• Tomorrow, January 6th, is My Birthday.



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Words to Ring in the New Year…


… “Eat Yer GUMBO!” — Kate.

Happy New Year!

Family Life in NOLA
Mi Familia

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Joyeux Noel

Hail the holiday school party!


The report:

Girl child remained preciously cute and worked the tables for multiple brownies.  Papa Noel brought her a little snow globe, which is protectively located three inches from her face, lest it become stolen in the night.

Boy child remained the kid on stage who, while 20 others stand calmly and sing, proceeds to pick his nose, scratch himself, swing around, randomly throw in extra-loud lines of song, and even — oh yes, even this — lick his finger and stick it into the ear of his friend beside him.


I suspected tar and feathering were in the works, and though I did take pause for a moment, decided a getaway was better.  We snuck quietly out the backdoor, where a friend picked us up for the escape.

Life in New Orleans
Mi Familia

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Move over teenagers. Moody first grade boys are the new source of angst.

In 6 days my darling son, my first born child, the one who draws me love notes and writes indiscernible sentences on random notebooks, will make 6 years.

Apparently, this is also the same age that boys go through THE CHANGE.  As I was once a teenage girl, I understand the stress.  The confusion.  The embarrassment.  The sneaking pads around in little purses, secretly wondering who has switched to tampons (shhhh! don’t say it so loud!) and wondering when to be so bold as to try.  The world just doesn’t UNDERSTAND!  And it’s SO UNFAIR!!!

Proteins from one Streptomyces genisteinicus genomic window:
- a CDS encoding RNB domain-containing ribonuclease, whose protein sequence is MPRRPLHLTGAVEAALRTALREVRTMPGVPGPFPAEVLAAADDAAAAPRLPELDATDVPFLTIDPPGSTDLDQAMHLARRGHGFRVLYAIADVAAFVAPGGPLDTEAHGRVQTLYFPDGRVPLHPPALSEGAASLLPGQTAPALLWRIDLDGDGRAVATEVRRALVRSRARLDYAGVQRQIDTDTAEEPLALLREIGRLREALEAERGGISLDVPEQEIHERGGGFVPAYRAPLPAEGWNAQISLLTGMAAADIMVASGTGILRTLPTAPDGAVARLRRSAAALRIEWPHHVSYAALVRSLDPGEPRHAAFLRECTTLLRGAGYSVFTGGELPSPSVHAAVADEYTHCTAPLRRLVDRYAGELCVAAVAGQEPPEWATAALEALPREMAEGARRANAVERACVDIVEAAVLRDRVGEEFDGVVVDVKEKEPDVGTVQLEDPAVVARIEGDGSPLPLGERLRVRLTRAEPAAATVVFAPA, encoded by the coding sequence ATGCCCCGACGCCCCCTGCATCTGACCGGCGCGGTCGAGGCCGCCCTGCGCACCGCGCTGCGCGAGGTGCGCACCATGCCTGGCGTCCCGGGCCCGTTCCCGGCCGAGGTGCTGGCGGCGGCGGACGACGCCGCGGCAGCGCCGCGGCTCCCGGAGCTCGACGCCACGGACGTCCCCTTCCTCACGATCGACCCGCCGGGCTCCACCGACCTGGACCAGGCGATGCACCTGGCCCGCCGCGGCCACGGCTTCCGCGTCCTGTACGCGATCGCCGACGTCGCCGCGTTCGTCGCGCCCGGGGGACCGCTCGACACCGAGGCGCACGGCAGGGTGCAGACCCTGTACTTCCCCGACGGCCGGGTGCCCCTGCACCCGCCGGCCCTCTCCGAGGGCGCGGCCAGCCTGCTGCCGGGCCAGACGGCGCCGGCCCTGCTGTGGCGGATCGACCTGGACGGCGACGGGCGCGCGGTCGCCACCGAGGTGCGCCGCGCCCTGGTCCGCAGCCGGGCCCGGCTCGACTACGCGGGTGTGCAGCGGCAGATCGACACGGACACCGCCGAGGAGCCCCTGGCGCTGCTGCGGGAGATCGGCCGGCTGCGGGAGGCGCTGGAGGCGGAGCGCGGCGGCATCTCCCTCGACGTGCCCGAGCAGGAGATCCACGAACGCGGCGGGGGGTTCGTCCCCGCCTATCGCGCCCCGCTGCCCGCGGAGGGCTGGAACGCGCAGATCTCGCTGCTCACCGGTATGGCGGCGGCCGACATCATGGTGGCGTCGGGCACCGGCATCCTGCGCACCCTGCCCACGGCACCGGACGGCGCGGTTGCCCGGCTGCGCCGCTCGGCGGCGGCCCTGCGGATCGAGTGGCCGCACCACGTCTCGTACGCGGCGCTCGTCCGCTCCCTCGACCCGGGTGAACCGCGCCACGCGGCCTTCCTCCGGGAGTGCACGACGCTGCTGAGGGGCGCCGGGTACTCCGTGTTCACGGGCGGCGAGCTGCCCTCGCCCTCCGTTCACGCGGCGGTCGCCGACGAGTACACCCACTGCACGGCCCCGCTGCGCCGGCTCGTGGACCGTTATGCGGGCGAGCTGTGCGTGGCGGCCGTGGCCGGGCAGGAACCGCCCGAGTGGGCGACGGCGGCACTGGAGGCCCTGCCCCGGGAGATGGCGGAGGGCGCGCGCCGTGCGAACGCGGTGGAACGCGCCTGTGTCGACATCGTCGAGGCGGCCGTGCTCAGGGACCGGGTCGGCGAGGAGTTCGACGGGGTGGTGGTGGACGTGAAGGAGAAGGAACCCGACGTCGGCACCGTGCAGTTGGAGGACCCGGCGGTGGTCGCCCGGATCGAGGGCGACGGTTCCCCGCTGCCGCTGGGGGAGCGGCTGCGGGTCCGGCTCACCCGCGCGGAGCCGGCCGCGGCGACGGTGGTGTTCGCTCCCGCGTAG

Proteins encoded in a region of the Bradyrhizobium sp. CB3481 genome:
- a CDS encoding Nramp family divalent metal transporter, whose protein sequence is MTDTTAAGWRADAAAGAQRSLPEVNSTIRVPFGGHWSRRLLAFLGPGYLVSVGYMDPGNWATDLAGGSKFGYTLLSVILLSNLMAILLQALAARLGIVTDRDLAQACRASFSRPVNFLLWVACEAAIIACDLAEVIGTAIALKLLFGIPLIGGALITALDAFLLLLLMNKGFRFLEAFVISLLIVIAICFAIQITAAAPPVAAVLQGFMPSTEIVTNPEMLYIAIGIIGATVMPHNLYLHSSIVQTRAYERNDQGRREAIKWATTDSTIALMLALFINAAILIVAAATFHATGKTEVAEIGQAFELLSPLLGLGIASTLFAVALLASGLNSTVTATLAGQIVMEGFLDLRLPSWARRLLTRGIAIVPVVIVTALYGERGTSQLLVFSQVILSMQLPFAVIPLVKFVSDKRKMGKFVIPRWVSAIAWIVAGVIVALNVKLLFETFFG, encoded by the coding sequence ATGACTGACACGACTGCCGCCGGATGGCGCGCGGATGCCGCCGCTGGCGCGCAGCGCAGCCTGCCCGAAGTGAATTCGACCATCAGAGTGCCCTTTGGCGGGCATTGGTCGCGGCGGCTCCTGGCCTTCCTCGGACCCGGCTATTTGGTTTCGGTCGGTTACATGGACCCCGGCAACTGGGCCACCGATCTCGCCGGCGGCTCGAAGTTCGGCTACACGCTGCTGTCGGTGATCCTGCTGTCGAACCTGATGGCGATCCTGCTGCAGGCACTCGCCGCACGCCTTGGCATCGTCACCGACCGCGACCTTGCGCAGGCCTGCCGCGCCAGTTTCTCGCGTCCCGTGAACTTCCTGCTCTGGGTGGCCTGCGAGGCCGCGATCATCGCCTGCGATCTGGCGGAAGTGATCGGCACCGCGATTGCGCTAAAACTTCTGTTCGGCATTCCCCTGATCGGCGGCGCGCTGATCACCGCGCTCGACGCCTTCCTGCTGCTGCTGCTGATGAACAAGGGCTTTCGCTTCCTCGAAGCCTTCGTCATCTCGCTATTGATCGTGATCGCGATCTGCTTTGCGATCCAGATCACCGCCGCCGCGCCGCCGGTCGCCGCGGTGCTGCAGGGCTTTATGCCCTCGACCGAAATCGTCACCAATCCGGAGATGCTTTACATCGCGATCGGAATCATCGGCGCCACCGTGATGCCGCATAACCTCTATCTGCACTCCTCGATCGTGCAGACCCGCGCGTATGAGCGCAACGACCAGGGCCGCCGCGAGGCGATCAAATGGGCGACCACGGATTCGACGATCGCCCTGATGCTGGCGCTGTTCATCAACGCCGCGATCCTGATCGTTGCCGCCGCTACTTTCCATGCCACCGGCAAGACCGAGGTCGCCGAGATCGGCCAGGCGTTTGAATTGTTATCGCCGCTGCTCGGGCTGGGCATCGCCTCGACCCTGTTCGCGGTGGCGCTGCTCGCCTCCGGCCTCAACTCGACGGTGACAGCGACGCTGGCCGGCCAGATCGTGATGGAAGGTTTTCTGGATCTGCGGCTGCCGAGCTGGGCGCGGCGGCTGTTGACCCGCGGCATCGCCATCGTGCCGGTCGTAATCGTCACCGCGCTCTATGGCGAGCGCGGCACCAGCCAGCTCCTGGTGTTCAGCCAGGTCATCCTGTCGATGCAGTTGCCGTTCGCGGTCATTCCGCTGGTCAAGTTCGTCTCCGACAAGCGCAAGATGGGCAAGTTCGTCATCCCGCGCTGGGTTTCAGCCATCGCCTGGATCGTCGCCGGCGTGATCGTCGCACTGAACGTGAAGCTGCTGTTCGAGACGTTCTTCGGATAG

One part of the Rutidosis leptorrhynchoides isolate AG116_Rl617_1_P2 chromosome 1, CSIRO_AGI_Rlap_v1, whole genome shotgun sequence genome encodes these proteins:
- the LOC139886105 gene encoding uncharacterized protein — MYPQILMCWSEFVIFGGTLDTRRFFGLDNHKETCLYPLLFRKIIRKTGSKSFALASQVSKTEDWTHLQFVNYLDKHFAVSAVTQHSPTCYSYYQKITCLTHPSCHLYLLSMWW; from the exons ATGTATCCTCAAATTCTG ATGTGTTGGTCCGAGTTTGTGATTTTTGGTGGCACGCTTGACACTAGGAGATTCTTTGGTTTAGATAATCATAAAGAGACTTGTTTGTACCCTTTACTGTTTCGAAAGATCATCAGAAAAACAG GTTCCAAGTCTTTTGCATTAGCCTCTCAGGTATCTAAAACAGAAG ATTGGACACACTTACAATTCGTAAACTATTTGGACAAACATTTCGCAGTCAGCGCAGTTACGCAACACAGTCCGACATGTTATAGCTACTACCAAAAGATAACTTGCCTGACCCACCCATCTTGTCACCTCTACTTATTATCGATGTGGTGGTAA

I am counting on re-living those wonder years with my daughter (woo-hoo!) but it was a bit of a surprise to find them in my darling first-grade sweetheart boy.  Since when is every piece of music known to humanity BORING?  Why is it that the trial of bathing, eating, walking, dressing, and forheavenssake BREATHING, so totally and completely impossible?  Do you know how UNFAIR his life is?

Okay, I confess.  We ask him to make his bed in the morning, which can be a challenge considering the incredible athletic feats he conducts each night within it, but we figure it’s a good stepping stone to the roofing work and diamond mining he’ll start next month.

We’re taking it all in stride.  The mood swings, the sullen appearance, the sudden outbursts of tears.  We’re here for him, even if our being in the room makes it IMPOSSIBLE for him to CONCENTRATE.

If nothing else, it helps us appreciate those bright moments of beauty.  The sloppy kisses, the shared reading, the begs for nighttime cuddles.  He’ll grow out of this moody phase, yes.  But I’d take it a hundred times over if I could keep those sweet moments with it.


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Birthdays, Anniversaries… and NOLA-love surprises.